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http://dx.doi.org/10.1016/j.bbcan.2020.188338DOI Listing
April 2020

Unraveling the molecular mechanisms and the potential chemopreventive/therapeutic properties of natural compounds in melanoma.

Semin Cancer Biol 2019 12 22;59:266-282. Epub 2019 Jun 22.

Department of Pharmacological and Biomolecular Sciences, University of Milano, Milano, Italy. Electronic address:

Melanoma is the most fatal form of skin cancer. Current therapeutic approaches include surgical resection, chemotherapy, targeted therapy and immunotherapy. However, these treatment strategies are associated with development of drug resistance and severe side effects. In recent years, natural compounds have also been extensively studied for their anti-melanoma effects, including tumor growth inhibition, apoptosis induction, angiogenesis and metastasis suppression and cancer stem cell elimination. Moreover, a considerable number of studies reported the synergistic activity of phytochemicals and standard anti-melanoma agents, as well as the enhanced effectiveness of their synthetic derivatives and novel formulations. However, clinical data confirming these promising effects in patients are still scanty. This review emphasizes the anti-tumor mechanisms and potential application of the most studied natural products for melanoma prevention and treatment.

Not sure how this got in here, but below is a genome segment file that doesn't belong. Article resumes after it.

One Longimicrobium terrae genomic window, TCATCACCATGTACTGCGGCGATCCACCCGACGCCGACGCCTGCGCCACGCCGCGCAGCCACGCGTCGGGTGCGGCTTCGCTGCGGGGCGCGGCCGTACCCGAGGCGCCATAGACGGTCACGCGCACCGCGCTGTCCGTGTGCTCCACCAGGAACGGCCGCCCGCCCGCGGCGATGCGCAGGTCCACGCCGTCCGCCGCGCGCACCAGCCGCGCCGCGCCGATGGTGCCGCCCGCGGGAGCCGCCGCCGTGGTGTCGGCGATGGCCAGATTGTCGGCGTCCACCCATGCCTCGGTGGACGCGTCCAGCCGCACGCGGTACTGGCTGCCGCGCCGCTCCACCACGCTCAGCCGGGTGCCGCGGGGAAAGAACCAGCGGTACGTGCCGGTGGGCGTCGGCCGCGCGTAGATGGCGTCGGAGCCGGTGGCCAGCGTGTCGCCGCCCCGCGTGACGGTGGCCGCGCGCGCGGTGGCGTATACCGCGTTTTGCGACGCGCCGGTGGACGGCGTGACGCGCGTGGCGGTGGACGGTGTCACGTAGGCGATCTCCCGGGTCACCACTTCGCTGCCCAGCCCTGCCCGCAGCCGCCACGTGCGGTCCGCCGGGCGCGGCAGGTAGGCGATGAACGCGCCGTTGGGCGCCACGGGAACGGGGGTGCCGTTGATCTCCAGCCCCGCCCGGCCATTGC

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http://dx.doi.org/10.1016/j.semcancer.2019.06.011DOI Listing
December 2019

SPILLO-PBSS: detecting hidden binding sites within protein 3D-structures through a flexible structure-based approach.

J Comput Chem 2014 Oct 1;35(27):2005-17. Epub 2014 Sep 1.

Department of Biotechnology and Biosciences, University of Milano-Bicocca, Piazza della Scienza, 2, 20126, Milan, Italy; Department of Pharmaceutical Sciences, University of Milan, Via Mangiagalli, 25, 20133, Milan, Italy.

The study reports a flexible structure-based approach aimed at identifying binding sites within target proteins starting from a well-defined reference binding site. The method, named SPILLO potential binding sites searcher (SPILLO-PBSS), includes a suitably designed tolerance which allows an efficient recognition of the potential binding sites regardless of both involved residues and protein conformation. Hence, the proposed method overcomes the rigidity which affects the available approaches and which prevents a proper analysis of distorted binding sites. We apply SPILLO-PBSS to several test cases, including the search for the guanosine diphosphate binding site in distorted H-Ras proteins and the identification of acetylcholine binding proteins from among a library of heterogeneous resolved proteins. Tests are also performed to compare SPILLO-PBSS with other related and available methods. The encouraging results confirm the notable potentialities of this approach and lay the foundation for its use to analyze and predict target proteins on a proteome-wide scale.
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http://dx.doi.org/10.1002/jcc.23714DOI Listing
October 2014

Sugar-based inhibitors of Ras activation: biological activity and identification of Ras-inhibitor binding interface.

Enzymes 2013 8;33 Pt A:95-116. Epub 2013 Aug 8.

Department of Biotechnology and Biosciences, University of Milano Bicocca, Milano, Italy. Electronic address: